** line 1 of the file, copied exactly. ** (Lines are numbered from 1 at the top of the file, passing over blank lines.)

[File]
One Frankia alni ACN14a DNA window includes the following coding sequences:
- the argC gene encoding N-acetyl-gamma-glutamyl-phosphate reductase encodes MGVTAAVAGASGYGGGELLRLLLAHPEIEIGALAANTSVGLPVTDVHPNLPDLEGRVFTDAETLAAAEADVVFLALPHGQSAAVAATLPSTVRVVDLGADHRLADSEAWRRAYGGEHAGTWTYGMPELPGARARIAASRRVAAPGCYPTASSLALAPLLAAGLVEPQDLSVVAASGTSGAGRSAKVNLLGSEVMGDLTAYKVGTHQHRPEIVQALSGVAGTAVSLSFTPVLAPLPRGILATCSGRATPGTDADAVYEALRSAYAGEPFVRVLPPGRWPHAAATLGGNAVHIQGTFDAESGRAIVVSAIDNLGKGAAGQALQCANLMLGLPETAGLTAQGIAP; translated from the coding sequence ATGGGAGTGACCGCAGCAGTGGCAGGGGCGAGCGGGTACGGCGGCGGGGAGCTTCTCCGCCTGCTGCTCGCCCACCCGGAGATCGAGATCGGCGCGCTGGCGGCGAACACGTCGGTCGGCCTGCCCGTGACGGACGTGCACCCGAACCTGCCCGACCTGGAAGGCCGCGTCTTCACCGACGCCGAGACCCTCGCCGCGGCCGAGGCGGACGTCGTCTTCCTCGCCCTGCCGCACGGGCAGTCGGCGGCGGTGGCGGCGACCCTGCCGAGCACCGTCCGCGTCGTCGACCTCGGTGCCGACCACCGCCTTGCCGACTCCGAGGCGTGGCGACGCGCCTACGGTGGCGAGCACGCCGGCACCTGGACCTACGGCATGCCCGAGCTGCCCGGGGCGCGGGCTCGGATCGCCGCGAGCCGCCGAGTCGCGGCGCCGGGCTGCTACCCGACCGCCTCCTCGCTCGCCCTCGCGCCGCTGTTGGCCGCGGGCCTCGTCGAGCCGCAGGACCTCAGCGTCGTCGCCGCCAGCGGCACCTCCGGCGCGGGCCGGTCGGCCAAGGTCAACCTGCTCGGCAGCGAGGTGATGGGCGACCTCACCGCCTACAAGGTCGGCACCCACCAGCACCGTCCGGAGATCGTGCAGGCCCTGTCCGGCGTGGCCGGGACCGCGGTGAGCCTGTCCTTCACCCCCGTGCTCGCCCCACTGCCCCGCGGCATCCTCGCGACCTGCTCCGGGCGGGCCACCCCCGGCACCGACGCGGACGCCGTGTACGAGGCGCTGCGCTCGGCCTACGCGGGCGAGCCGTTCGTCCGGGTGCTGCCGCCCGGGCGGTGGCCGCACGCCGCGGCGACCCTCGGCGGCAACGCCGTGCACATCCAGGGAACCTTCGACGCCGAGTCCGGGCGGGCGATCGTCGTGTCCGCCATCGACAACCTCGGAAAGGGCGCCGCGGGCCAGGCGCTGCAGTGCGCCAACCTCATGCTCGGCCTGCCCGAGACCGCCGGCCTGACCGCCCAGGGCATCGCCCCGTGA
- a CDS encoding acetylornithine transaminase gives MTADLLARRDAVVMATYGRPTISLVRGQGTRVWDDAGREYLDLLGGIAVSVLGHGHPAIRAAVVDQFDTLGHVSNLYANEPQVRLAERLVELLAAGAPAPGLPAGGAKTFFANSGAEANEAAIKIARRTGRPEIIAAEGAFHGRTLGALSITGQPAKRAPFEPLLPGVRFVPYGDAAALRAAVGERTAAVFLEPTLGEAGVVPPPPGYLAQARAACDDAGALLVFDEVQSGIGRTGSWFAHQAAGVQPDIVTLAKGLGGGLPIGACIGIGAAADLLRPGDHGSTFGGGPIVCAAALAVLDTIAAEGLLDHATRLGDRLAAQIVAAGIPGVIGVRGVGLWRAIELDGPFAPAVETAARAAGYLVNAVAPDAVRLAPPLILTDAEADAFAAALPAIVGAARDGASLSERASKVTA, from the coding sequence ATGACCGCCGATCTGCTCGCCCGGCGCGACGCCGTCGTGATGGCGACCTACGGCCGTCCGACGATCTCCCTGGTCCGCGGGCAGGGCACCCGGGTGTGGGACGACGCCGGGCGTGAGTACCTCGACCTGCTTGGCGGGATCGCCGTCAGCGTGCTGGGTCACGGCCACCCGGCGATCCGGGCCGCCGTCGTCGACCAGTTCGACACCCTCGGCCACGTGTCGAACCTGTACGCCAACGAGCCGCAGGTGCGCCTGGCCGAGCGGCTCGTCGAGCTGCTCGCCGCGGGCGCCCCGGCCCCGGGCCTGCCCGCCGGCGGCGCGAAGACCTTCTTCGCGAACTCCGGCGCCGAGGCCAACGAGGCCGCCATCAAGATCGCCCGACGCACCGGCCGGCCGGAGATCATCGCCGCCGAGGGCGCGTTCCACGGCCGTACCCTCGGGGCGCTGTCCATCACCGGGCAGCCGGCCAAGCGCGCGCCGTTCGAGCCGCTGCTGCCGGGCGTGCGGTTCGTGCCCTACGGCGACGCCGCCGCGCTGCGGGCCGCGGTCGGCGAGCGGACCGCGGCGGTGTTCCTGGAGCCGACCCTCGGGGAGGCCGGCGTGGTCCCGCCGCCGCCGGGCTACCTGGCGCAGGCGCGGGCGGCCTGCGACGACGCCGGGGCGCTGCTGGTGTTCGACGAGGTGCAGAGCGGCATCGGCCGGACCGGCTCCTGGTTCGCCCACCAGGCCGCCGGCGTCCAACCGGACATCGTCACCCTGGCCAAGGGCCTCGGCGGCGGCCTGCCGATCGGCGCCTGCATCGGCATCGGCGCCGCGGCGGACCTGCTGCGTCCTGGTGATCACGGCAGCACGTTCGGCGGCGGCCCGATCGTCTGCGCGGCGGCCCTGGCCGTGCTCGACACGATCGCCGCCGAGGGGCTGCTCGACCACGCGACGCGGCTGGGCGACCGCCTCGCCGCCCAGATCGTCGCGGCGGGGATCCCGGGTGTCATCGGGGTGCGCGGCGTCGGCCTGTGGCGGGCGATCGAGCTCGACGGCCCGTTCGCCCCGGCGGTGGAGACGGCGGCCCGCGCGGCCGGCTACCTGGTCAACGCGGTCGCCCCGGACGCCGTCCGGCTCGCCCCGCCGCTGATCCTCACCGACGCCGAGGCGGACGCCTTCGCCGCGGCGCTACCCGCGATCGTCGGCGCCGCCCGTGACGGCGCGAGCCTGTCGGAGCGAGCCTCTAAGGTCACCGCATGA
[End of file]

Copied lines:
One Frankia alni ACN14a DNA window includes the following coding sequences: